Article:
But, perhaps you are correct in that I should make the user more aware of the apps they are using. Thus, hopefully, I can re-program Ubiquity to list all of the programs to be installed by default, and the user can then select what programs he/she will use to best fit their needs, much similar to the Fedora installer (and if anyone knows how I can re-program Ubiquity, that would be great).

Also, although I am not sure of this yet, I plan on patching the Linux kernel using a C program in order to make it a little more reliable (I haven't looked into it fully, but I will in the near future).

Last edited by flouran; 09-20-2008 at 02:33 PM.
 
Old 09-20-2008, 02:52 PM   #7
onebuck
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Hi,
Quote:
Originally Posted by flouran View Post
<snip>

Also, although I am not sure of this yet, I plan on patching the Linux kernel using a C program in order to make it a little more reliable (I haven't looked into it fully, but I will in the near future).
What problems are you having with the Linux kernel? What version?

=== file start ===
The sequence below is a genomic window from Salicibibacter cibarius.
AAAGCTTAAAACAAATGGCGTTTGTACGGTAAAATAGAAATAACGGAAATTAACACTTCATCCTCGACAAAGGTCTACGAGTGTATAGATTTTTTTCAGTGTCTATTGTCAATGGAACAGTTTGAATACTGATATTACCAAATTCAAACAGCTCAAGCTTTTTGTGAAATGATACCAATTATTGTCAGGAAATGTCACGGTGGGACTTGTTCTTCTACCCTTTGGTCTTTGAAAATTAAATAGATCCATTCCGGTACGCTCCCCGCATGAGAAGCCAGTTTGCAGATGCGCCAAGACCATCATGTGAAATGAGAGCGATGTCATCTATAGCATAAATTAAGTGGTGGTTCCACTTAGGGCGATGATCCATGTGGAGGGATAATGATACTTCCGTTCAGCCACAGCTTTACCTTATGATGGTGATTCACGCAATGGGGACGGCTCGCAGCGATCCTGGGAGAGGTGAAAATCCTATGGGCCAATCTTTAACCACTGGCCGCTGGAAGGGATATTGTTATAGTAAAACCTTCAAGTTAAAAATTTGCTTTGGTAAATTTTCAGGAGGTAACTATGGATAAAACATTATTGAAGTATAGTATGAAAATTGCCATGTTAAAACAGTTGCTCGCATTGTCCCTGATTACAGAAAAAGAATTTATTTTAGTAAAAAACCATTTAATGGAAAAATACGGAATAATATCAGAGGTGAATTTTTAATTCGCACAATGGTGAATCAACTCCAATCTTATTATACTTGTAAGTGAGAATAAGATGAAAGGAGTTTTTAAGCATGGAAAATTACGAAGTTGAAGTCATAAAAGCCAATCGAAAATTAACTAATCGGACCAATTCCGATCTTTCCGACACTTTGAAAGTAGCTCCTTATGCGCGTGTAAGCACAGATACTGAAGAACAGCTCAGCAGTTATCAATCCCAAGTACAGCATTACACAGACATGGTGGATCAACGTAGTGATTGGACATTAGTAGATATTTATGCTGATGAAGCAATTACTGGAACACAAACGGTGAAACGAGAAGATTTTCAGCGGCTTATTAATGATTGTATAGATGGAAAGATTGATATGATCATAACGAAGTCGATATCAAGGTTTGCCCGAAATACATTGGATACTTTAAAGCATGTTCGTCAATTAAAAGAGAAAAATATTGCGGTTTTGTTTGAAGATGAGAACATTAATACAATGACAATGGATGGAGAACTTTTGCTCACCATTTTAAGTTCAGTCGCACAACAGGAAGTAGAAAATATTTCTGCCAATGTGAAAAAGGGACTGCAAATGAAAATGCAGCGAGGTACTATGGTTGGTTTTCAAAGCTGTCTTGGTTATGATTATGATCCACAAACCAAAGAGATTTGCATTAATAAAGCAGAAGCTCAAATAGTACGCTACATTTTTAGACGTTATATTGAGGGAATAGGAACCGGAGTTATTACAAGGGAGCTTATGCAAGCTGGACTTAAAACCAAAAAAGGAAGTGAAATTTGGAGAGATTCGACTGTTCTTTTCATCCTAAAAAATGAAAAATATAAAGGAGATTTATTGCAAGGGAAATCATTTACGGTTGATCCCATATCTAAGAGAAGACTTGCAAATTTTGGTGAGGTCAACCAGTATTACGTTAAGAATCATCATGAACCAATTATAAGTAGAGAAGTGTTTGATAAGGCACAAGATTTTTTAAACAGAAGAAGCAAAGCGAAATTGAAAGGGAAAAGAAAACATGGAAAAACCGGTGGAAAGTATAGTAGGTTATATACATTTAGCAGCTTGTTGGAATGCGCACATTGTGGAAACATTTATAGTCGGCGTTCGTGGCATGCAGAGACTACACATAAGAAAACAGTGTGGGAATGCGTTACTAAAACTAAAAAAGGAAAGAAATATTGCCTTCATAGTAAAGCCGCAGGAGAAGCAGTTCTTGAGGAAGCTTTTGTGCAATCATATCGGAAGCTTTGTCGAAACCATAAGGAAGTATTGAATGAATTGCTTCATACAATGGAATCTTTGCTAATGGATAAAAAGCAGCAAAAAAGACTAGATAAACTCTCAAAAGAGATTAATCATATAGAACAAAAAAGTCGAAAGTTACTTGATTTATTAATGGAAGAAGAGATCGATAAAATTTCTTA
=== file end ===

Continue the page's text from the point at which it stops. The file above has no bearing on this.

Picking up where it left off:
You could go to 'The Linux Kernel Archives' (kernel.org).

I have no problems with stability issues for the 2.6.24 on my hardware. That's not saying others don't have a problem though.

How are you going to make the kernel more reliable? What are the issues that you seem to think that need addressing with the kernel?

This link and others are available from 'Slackware-Links'. More than just SlackwareŽ links!
 
Old 09-20-2008, 03:06 PM   #8
lykwydchykyn
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What you are wanting to do has been done in various ways by various people with mixed success. You might want to look at what has been done with Linux Mint, MEPIS, Kanotix, Sidux, or any of the other half a million "easy-to-use newbie desktop" debian/ubuntu derivatives have done and figure out how you are going to solve the usability, stability, and performance problems differently then they have. Then just do it.
 
Old 09-20-2008, 03:30 PM   #9
flouran